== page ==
Controversial Nebraska parade float creator speaks out
NORFOLK, NE. (KTIV/US92) -
Attendees of the Norfolk Fourth of July Parade would say one float stood out in particular last weekend.
A mannequin on the side of an outhouse read “Obama Presidential Library” was believed to portray President Obama.
The creator of the float, rural Norfolk resident and veteran H. Dale Remmich, said he's sorry for the misconception.
Dale Remmich, float maker said, “It's me. I've got on my bibs. Yes, I've got my walker. I'm turning green and some say I look like a zombie. But I am not a hate-monger and I'm not a racist.
Remmich said he did not mean any disrespect for the presidency. He also said one of the reasons that contributed to the making of the float is the ongoing issues of the Veteran's Affairs administration.
Remmich said, “I have three very close friends that are under VA care, or lack there of it, right now.”
Remmich said the second reason he constructed the float was because he was disappointed with the government's handling of the Bergdahl scandal.
Remmich said, “I tried to use political satire as best I could, but to be honest with you it's mostly political disgust, simply no more or no less.”
But Monday, Norfolk city officials are distancing themselves from the parade entry in question.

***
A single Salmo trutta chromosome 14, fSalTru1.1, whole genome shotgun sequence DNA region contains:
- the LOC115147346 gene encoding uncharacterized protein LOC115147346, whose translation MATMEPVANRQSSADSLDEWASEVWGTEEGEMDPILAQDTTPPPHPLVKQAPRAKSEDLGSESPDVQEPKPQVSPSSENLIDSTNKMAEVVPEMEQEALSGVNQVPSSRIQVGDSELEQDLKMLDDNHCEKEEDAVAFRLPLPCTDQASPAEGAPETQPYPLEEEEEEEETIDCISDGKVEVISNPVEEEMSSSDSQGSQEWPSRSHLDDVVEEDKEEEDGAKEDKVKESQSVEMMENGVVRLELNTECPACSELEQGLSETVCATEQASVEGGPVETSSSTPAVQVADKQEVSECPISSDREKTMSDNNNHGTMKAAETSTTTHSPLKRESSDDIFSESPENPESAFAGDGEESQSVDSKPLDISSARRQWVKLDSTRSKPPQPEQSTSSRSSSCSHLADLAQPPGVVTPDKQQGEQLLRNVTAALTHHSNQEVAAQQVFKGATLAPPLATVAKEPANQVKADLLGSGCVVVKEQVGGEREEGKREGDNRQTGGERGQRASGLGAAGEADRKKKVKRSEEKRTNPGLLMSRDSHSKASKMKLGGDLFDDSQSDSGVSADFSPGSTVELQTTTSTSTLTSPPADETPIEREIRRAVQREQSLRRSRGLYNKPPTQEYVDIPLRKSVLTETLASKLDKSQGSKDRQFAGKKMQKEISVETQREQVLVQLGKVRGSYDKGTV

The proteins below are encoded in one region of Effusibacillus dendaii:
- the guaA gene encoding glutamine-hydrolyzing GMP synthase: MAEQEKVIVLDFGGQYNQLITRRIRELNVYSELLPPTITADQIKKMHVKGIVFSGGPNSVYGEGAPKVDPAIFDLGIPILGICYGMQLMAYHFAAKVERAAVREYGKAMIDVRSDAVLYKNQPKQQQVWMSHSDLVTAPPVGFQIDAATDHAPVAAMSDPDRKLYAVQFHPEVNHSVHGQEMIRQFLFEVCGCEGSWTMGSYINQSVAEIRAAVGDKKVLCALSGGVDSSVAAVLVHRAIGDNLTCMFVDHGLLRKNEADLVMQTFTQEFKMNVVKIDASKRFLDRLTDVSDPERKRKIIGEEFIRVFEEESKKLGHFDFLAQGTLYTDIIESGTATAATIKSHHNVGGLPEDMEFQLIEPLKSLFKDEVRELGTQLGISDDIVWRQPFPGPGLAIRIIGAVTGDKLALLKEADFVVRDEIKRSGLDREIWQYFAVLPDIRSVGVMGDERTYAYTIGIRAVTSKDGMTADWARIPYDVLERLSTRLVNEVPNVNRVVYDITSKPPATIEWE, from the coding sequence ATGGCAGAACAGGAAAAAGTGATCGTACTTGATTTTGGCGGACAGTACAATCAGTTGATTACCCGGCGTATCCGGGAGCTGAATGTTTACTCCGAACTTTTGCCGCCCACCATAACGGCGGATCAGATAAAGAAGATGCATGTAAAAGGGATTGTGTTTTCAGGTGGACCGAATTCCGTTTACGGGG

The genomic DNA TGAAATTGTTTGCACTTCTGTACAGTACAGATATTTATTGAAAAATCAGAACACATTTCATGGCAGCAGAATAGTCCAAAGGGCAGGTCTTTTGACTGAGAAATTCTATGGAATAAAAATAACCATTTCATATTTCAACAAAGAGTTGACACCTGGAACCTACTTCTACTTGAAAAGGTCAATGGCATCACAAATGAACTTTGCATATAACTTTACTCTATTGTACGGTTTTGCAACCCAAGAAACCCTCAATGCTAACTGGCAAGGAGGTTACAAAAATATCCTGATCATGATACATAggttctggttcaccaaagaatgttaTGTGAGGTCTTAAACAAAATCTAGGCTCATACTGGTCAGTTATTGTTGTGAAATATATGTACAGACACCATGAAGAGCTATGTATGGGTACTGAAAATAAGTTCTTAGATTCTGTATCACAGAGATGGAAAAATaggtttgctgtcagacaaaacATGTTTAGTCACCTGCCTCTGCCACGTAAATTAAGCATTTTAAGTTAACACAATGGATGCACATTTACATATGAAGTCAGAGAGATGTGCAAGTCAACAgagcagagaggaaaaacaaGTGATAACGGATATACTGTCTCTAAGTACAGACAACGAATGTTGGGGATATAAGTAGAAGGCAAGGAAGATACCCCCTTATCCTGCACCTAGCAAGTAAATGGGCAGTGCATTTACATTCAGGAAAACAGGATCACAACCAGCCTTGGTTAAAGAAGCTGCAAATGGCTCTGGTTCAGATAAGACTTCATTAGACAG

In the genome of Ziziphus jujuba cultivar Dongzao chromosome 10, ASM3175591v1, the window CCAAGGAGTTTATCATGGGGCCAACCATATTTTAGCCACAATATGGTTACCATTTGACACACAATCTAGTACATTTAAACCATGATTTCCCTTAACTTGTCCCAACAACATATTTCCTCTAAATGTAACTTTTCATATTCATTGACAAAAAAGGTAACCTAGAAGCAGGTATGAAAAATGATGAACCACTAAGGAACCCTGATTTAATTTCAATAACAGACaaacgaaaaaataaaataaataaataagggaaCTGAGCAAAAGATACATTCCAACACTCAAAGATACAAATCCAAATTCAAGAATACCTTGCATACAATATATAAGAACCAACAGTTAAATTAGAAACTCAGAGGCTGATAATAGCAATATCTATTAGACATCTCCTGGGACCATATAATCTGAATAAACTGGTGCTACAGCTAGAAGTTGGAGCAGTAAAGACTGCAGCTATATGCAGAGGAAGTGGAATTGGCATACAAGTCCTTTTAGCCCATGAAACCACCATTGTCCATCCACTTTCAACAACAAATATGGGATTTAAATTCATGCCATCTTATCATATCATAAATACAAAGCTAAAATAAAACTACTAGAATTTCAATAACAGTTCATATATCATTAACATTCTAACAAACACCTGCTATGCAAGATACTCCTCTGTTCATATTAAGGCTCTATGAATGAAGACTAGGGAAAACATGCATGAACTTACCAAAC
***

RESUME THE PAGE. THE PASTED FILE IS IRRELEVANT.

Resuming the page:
The float featured an outhouse on a flatbed truck with a sign that read "Obama Presidential Library" with a mannequin in overalls standing outside. Organizers of the 39th Annual Odd Fellows Fourth of July Parade released a statement saying the entry was satire and they do not agree or disagree with the content.
They say the entry followed the rules for the parade and that it was no more offensive than a political cartoon.But Glory Kathurima, an immigrant from Kenya, who lives in Norfolk, says she was deeply offended.
Kathurima said, "[Some people were] laughing, some people were pointing, some people were clapping, and that's when I really became scared. I was thinking 'What are you guys laughing at? What's remotely funny about this?' I don't see any sort of policy being argued. I don't see any sort of stance being taken."
Monday, Norfolk Mayor Sue Fuchtman issued a statement making it clear that while the city issued a permit for the parade, it did not sponsor the event.
The statement read, in part, "We recognize and respect our citizens' differing political beliefs and their rights to express them freely; however, we are disappointed that the occasion of this family-friendly celebration of America's birth was used in a way that disparaged the office of the president."
"This incident and the controversy it caused does not reflect the character and spirit of our city or our state."
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